5, Make her smile. Most women like to laugh and we value a brotha who has a light sense of humor. Remember before we access our compatibility as mates we are venturing into the friends zone. Crack a joke. Make the conversation light. Don’t go into it asking for her wali’s information. So many brothas jump into asking for your wali. Now of course we understand that things must be done Islamically but slow your roll.

My brotha, now you are ready to test the field. Rejection is always a possibility. Don’t sweat it because it was her loss. Best believe you will find the one.

Let the confidence inside you radiate! Remember, you got this!


Does he HAVE to be Muslim?

I have received several inquires about my updates. I have been busy relocating and transitioning jobs. I am in the vibrant city of Brooklyn.

No friends, I am not married! Though, who knows what the future holds. Like I always say be open to new possibilities and ventures.

So I had a recent conversation with some of my sistaqueens that I want to share with you.

We were pondering this question:

Would more Muslim women be married if it was permissible to marry non-Muslim men?

Many of the women I asked firmly agreed. Surprisingly only a handful of them disagreed. Most in agreement had personal stories to back up their claims. I heard a multitude of stories about sisters meeting men at work or in other places but having to end things due to them not being Muslim. One sister in particular told me that she met a man at work and he was a very devout Coptic Christian. He was drawn to her modesty and behavior. He had all the qualities she wanted in a spouse (minus the fact that he was not Muslim). Obviously the relationship didn’t go any anywhere but she said she often wonders where it would have gone might they have taken things further.

Many of the women I asked claimed that they were treated with more respect when approached by non Muslim men.

Sadly, I could believe this.

The horror stories I hear about Muslim men (not all) will have you run the opposite direction. For real.

The bad part is Muslim men twist Islamic rulings to their favor and use it to legitimize their rachet behavior. As a Muslim woman empower yourself by knowing the religion in and out.

It always amazes me how Muslim women are expected to stay within an expected line of behavior but brothers act a damn fool. Getting married to two or even three women without telling their first wives.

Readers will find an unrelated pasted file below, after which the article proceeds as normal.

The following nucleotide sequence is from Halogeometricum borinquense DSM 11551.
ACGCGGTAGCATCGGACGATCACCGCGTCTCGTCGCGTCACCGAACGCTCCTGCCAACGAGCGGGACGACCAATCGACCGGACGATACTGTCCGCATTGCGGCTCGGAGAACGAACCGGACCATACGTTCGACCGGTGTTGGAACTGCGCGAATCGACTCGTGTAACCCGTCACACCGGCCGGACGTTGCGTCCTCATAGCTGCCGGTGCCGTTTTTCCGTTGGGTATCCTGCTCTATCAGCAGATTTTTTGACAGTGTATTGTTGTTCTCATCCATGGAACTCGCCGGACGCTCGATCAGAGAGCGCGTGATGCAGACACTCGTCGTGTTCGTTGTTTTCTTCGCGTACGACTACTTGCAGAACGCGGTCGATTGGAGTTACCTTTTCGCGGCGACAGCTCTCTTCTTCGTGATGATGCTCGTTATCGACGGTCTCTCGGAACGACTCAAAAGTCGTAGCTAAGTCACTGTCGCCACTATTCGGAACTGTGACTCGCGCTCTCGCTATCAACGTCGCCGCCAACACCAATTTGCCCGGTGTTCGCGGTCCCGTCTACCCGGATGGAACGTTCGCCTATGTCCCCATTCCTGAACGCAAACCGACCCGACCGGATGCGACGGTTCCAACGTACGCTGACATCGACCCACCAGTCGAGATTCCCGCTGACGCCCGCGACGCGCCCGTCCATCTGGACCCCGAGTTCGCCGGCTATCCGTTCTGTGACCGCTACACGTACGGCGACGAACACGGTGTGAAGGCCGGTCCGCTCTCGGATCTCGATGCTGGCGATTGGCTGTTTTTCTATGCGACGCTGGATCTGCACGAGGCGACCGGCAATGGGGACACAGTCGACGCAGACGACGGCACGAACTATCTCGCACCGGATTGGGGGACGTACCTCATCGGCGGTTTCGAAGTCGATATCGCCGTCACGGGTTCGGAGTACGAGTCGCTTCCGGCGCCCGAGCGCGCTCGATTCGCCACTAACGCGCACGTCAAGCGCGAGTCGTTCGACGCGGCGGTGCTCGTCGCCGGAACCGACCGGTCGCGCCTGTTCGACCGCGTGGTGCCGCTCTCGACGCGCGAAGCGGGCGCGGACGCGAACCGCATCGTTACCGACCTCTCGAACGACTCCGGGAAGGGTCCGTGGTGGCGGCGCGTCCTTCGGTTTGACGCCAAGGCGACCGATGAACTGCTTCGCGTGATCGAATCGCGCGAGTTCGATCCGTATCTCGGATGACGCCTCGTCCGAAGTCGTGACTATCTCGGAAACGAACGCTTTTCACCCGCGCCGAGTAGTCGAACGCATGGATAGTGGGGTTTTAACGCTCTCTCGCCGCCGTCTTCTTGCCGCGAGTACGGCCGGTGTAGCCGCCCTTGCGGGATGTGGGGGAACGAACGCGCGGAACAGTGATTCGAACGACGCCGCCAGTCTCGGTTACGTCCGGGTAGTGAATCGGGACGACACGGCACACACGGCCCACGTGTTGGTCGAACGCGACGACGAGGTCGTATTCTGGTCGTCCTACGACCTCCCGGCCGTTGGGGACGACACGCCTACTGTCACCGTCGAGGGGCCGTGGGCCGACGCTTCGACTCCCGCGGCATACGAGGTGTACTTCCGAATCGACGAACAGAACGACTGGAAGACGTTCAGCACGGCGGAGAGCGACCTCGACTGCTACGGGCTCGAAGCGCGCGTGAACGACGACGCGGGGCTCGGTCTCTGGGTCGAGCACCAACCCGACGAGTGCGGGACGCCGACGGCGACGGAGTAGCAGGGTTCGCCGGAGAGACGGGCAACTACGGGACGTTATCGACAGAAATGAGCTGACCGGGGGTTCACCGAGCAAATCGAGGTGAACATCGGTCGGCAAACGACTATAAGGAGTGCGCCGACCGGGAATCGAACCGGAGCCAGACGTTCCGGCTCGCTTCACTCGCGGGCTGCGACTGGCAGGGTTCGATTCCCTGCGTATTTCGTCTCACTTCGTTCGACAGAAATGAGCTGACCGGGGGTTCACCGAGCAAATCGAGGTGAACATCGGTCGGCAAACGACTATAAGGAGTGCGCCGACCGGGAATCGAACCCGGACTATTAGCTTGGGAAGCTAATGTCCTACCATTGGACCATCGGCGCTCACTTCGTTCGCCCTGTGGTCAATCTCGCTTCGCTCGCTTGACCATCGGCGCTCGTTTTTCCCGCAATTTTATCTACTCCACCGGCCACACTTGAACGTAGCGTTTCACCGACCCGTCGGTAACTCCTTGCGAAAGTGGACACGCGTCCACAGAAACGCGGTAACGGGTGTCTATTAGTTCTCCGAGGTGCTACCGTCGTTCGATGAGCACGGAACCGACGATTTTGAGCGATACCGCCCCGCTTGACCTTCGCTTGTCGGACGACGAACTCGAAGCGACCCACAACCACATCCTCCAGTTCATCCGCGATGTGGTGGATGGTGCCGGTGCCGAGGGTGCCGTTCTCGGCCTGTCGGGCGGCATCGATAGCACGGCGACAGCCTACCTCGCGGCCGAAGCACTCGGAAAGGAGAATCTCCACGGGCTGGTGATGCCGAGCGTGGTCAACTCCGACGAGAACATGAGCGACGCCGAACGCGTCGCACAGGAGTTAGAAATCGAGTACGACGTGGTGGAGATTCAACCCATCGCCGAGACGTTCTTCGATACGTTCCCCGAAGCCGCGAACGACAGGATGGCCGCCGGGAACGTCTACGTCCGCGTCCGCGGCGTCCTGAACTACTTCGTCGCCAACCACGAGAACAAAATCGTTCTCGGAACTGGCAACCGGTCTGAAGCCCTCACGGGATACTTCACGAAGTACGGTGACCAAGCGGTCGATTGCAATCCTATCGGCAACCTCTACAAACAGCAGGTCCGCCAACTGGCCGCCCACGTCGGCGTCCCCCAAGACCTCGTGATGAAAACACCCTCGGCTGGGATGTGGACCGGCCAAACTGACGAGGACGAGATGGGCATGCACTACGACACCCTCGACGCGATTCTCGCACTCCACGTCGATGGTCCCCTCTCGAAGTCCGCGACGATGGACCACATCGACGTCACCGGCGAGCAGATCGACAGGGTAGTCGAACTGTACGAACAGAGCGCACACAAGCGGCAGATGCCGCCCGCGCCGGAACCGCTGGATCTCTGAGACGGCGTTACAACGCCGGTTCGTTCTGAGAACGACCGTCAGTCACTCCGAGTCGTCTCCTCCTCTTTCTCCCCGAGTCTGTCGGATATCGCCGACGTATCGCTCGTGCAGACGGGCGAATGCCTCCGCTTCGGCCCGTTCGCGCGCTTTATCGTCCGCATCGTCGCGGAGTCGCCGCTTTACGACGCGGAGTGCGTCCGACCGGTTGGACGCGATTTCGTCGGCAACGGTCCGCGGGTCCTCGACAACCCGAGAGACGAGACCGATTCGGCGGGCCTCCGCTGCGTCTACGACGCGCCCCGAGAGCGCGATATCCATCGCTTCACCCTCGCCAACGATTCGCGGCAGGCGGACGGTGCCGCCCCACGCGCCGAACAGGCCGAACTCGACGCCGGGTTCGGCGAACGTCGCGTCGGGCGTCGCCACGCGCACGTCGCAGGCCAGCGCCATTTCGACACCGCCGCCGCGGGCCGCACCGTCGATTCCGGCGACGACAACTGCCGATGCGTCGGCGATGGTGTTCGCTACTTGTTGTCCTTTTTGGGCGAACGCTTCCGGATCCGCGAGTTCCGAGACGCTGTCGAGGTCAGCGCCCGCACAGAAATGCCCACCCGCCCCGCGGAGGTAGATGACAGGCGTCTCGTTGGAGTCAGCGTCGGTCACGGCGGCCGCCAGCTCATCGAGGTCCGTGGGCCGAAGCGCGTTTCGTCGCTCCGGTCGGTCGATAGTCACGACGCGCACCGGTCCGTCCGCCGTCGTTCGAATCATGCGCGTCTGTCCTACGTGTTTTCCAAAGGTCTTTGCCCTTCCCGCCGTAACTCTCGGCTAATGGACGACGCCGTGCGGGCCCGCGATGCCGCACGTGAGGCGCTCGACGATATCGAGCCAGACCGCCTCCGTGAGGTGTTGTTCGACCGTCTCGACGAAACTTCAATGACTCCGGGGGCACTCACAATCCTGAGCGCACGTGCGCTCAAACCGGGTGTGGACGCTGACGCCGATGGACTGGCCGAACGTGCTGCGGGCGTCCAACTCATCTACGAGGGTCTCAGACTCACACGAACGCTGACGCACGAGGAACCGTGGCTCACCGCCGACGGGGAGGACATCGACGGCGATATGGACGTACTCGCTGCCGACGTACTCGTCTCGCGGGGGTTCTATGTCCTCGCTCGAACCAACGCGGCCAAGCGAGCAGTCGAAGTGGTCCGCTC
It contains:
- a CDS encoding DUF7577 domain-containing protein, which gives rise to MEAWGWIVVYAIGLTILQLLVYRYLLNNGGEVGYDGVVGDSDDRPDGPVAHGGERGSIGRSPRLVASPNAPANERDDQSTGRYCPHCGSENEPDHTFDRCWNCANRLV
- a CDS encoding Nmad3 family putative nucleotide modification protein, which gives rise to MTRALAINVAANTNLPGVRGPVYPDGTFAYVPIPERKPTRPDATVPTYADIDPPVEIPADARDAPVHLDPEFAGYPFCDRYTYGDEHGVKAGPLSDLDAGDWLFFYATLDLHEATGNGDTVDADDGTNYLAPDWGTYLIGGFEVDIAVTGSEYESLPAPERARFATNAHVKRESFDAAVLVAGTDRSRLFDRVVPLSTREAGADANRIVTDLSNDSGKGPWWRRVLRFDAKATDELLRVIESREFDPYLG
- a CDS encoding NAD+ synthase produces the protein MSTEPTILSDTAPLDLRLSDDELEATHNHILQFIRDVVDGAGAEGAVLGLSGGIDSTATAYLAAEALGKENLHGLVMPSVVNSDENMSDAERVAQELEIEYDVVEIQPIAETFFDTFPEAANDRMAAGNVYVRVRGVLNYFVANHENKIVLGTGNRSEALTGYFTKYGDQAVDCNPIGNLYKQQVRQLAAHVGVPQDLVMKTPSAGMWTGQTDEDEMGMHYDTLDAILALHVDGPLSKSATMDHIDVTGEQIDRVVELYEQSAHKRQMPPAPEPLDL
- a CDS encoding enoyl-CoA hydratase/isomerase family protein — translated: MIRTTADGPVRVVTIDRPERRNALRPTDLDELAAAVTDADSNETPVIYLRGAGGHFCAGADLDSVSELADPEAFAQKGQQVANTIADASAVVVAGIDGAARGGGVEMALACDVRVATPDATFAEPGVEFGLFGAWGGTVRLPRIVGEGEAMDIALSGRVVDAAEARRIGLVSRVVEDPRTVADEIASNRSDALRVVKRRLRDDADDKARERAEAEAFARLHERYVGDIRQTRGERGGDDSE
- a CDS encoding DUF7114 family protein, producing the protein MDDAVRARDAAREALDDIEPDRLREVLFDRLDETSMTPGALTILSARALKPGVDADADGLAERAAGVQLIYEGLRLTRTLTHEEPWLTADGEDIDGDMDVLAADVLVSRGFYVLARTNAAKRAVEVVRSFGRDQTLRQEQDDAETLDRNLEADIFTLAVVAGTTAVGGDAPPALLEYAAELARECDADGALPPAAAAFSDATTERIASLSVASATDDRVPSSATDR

Like I’ve mentioned in previous posts I have been approached by several married men who have not informed their first wives of their quest for another woman. This always leaves me to wonder if this is a common behavior among Muslim men.

I equate polygamy on the down low with cheating. It’s dishonest and breaks up a relationship real fast.

Sistaqueen, if he does it to another woman then best believe he will do it to you.

Baby, you are NOT an exception.

Taking advantage and misconstruing Islamic law is big sin. May Allah have mercy and guide us all to what He loves.

But then I thought about this…

If thats the case then why aren’t non Muslim women married?

I’ve grown up with the thought that mainstream culture doesn’t respect marriage and has a deep fear of long term commitment.

Especially men.

I am a firm believer that a majority of women regardless of ethnicity, faith or social status desire marriage. Many would beg to argue but women desire long term commitment. Always. If not then something is wrong.

It doesn’t make us weak. It’s just how we were built.

Could it be that non Muslim women don’t desire marriage? Is the idea of being with one person for the rest of your life a turn off?

Lastly, I think its important for folks to know that very few Muslimwomen in their right mind would choose a non Muslim brother over a Muslim one. We are talking about your life partner and the father of your future children.

I’ve heard of several Imams on the East Coast marrying Muslimwomen to non Muslim men. Whether or not you are in agreement with this we all must acknowledge that there is a Muslim marriage crisis happening in the Western world.

Things like this just happen due to our circumstances as Muslims in a majority non Muslim country. No one wants to stay single.

And if you ask a sistqueen herself the streets are rough. TheMuslim brothers that are readily available are either married, “not ready” or messing around with non-Muslim women.

So this leaves young Muslim women in an unfortunate position.

My last words to you are…

Take caution to the tricks of shaytan, make dua to Allah and lastly getcho’ man!